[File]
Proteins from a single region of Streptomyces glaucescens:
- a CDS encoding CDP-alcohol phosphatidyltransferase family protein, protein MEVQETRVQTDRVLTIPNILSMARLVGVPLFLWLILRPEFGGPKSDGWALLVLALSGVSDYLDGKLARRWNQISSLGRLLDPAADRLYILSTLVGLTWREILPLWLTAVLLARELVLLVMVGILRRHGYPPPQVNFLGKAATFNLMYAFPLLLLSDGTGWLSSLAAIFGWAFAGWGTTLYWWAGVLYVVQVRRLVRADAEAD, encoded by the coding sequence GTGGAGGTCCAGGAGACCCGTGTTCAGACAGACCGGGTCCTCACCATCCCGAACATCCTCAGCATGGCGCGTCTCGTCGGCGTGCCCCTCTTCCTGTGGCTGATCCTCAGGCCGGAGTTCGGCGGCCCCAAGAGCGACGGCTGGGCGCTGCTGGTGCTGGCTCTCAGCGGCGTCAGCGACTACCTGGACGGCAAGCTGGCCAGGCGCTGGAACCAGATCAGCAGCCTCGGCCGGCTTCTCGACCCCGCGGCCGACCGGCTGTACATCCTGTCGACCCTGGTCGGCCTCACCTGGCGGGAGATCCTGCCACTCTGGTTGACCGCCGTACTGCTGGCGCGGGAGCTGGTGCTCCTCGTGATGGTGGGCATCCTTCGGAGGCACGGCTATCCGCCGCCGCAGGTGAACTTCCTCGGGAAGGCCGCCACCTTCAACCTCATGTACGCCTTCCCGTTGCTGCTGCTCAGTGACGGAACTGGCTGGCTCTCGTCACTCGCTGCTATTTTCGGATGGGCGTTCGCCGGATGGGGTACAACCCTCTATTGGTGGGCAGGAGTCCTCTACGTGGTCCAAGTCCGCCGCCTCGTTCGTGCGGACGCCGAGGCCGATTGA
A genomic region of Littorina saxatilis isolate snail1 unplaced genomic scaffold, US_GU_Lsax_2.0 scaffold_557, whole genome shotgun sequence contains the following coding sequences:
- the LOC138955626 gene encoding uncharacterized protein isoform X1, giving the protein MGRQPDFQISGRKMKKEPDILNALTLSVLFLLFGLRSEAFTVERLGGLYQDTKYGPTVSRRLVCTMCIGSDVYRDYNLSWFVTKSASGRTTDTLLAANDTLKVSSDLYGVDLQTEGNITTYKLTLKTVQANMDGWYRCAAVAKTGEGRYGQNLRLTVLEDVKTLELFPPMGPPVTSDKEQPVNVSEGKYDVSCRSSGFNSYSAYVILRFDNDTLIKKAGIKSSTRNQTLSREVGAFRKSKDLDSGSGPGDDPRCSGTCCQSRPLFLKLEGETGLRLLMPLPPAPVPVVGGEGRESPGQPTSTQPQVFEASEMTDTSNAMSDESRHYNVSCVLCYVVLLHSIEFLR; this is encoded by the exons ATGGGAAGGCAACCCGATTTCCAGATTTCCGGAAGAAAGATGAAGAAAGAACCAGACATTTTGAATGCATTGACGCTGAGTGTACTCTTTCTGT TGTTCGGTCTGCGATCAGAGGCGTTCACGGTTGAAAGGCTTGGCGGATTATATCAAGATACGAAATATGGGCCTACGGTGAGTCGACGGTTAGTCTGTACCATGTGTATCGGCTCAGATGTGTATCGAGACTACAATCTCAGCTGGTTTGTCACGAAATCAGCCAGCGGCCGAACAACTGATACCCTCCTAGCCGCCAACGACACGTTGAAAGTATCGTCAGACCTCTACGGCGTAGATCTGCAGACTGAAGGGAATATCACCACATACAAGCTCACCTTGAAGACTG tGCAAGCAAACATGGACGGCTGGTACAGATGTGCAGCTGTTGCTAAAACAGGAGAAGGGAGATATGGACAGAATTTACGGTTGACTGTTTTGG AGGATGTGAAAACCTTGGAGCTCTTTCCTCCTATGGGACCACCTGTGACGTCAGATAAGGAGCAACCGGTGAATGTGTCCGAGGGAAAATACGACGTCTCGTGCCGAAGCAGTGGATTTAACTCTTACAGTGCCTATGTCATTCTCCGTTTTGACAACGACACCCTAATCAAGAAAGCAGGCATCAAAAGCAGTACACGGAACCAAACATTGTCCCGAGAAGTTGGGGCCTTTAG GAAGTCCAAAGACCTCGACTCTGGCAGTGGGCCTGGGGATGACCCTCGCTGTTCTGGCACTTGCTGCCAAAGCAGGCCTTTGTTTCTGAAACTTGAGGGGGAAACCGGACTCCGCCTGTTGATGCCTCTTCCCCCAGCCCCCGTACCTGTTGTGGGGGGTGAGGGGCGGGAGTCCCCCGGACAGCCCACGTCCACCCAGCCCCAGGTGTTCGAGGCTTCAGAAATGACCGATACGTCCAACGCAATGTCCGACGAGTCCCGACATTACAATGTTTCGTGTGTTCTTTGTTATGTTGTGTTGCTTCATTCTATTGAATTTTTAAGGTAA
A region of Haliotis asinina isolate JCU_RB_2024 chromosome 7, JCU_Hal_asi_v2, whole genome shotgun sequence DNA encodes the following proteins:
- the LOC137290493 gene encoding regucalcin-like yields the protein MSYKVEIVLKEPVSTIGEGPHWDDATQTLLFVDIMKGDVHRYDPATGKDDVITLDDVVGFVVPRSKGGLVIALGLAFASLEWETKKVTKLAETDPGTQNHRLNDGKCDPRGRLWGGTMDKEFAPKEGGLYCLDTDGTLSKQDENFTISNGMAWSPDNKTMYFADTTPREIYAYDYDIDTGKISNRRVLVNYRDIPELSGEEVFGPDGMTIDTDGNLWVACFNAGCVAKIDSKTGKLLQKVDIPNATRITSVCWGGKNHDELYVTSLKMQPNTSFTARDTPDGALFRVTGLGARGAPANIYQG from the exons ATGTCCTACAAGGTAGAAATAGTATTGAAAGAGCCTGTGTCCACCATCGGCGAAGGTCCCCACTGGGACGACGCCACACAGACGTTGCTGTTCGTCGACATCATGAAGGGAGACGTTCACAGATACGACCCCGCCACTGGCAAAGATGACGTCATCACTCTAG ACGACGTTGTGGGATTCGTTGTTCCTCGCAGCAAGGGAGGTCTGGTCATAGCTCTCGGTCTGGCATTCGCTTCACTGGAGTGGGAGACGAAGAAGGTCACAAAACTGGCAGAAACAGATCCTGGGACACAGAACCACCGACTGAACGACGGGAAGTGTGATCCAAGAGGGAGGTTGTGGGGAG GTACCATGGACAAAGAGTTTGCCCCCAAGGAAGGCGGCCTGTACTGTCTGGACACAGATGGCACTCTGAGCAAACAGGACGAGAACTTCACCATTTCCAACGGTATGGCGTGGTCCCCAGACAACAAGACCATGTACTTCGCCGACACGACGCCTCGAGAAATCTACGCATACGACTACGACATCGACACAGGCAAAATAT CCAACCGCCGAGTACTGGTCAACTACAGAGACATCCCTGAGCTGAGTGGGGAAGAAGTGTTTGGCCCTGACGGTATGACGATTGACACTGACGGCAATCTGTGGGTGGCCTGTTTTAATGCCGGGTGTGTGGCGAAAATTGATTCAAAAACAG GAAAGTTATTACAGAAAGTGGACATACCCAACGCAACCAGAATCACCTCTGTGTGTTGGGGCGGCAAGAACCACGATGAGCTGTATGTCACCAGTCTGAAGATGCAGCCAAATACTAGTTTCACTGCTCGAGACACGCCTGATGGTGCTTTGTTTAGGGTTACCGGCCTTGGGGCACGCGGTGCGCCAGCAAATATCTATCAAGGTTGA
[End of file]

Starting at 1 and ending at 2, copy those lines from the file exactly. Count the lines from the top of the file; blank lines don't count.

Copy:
Proteins from a single region of Streptomyces glaucescens:
- a CDS encoding CDP-alcohol phosphatidyltransferase family protein, protein MEVQETRVQTDRVLTIPNILSMARLVGVPLFLWLILRPEFGGPKSDGWALLVLALSGVSDYLDGKLARRWNQISSLGRLLDPAADRLYILSTLVGLTWREILPLWLTAVLLARELVLLVMVGILRRHGYPPPQVNFLGKAATFNLMYAFPLLLLSDGTGWLSSLAAIFGWAFAGWGTTLYWWAGVLYVVQVRRLVRADAEAD, encoded by the coding sequence GTGGAGGTCCAGGAGACCCGTGTTCAGACAGACCGGGTCCTCACCATCCCGAACATCCTCAGCATGGCGCGTCTCGTCGGCGTGCCCCTCTTCCTGTGGCTGATCCTCAGGCCGGAGTTCGGCGGCCCCAAGAGCGACGGCTGGGCGCTGCTGGTGCTGGCTCTCAGCGGCGTCAGCGACTACCTGGACGGCAAGCTGGCCAGGCGCTGGAACCAGATCAGCAGCCTCGGCCGGCTTCTCGACCCCGCGGCCGACCGGCTGTACATCCTGTCGACCCTGGTCGGCCTCACCTGGCGGGAGATCCTGCCACTCTGGTTGACCGCCGTACTGCTGGCGCGGGAGCTGGTGCTCCTCGTGATGGTGGGCATCCTTCGGAGGCACGGCTATCCGCCGCCGCAGGTGAACTTCCTCGGGAAGGCCGCCACCTTCAACCTCATGTACGCCTTCCCGTTGCTGCTGCTCAGTGACGGAACTGGCTGGCTCTCGTCACTCGCTGCTATTTTCGGATGGGCGTTCGCCGGATGGGGTACAACCCTCTATTGGTGGGCAGGAGTCCTCTACGTGGTCCAAGTCCGCCGCCTCGTTCGTGCGGACGCCGAGGCCGATTGA